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strengthen the decision? Or would Brown have been a stronger opinion had the Court simply asserted a constitutional principle without seeking the additional ballast?

Critical commentary has increasingly endorsed the latter view, partly because, as Jackson notes in his valuable new book, "the idea that social scientists’ testimony in Brown was unfounded has become the dominant understanding." But Jackson, a professor of communication at the University of Colorado at Boulder, wants to correct that understanding. He argues that "the social scientists made very limited claims" in their testimony— stressing, for example, "that the problem of [psychological] damage arising from discrimination was exceedingly complex, and that it undoubtedly was intertwined with countless other aspects of society"—and that almost all of the claims were fully justified.

The one exception arose in testimony by Kenneth B. Clark, a professor at City College of New York. In a series of "doll tests," Clark gave African American children black and white dolls, identical except for skin color, and asked them to choose the "nice" doll, the "bad" doll, and so on. Clark was "only one of dozens of expert witnesses" who testified in the four cases that together made up Brown—from South Carolina, Virginia, Delaware, and Kansas—and his Effect of Prejudice and Discrimination on Personality Development (1950) was only one of seven social science studies that the Court cited. But the doll tests ended up symbolizing, and tainting, all of the social science evidence.

Ordinarily a rigorous and objective social scientist, Clark "stepped over the bounds of proper scientific procedure and into the realm of advocacy," Jackson writes. Testifying in the Delaware case, he misrepresented his findings. Elsewhere, he seemed capable of construing contradictory responses on the part of his African American subjects—choosing either the black doll or the white doll as the "bad" one—as proof of psychological damage. "The doll tests became the lightning rod for criticism of the social scientists’ role," Jackson observes, "and were perhaps the weakest part of the social science evidence in the Brown litigation."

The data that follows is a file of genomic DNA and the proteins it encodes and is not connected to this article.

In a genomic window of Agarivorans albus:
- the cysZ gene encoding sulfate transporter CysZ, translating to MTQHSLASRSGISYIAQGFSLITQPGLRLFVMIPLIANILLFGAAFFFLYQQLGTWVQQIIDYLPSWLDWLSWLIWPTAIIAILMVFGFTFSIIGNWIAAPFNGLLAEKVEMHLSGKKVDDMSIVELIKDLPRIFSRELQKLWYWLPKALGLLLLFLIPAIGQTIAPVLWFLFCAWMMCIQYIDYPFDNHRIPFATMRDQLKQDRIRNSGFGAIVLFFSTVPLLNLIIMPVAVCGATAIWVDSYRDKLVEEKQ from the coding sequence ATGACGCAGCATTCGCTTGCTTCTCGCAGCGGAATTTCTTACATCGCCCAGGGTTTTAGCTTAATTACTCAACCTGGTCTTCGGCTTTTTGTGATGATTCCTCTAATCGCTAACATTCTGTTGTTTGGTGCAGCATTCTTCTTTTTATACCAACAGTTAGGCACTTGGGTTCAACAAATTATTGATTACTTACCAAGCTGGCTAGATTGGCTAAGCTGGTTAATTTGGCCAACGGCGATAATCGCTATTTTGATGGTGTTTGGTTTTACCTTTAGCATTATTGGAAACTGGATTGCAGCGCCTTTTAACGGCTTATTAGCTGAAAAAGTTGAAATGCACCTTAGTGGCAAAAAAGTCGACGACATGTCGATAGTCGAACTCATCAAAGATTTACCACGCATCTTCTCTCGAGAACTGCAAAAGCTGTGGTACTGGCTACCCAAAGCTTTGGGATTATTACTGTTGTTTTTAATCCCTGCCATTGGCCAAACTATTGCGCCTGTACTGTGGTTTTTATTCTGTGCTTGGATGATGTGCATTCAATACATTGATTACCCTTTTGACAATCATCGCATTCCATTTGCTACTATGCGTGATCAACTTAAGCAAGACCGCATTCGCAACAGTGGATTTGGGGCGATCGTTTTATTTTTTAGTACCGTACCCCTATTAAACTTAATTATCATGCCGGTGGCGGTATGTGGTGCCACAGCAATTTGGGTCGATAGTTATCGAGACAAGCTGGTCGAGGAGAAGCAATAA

Despite a few troubling errors—for example, a reference to the equal protection clause of the Fifth Amendment (only the Fourteenth Amendment guarantees equal protection)—Social Scientists for Social Justice is a thoughtful and original book. Early chapters trace how social scientists were galvanized by "Hitler’s rise to power, the struggle against Nazi ideology, and the perceived need to unify the nation behind the war effort." These self-described "social engineers" grew convinced that racial prejudice threatened the democratic order. Their most important contribution to Brown, a statement filed with the Supreme Court in late 1952, was persuasive because of its neutral, dispassionate tone. Indeed, the doll tests notwithstanding, these social engineers succeeded in their task by functioning "as both objective scientists and effective advocates."

—David J. Garrow

Arts & Letters


By Toby Young. Da Capo Press. 340 pp. $24

"When The Front Page was first produced in 1926," Young writes, "the New York Times theater critic Walter Kerr described the essence of Burns’s appeal as"—stop there: The sentence already contains two factual errors. The Front Page premiered in 1928, at which time Walter Kerr was 15 years old. In a one-sentence footnote on the same page of his memoir, Young tops himself with three mistakes: "When Harold Ross originally conceived of The New Yorker in 1922 it was going to be subtitled: ‘Not for the little old lady from Dubuque.’ " The magazine was planned in 1924; the phrase was a characterization in the prospectus, never a potential subtitle, and its actual wording was "The New Yorker will be the magazine which is not edited for the old lady in Dubuque."

I break with convention and point out some of Young’s tangential errors at the beginning

122 Wilson Quarterly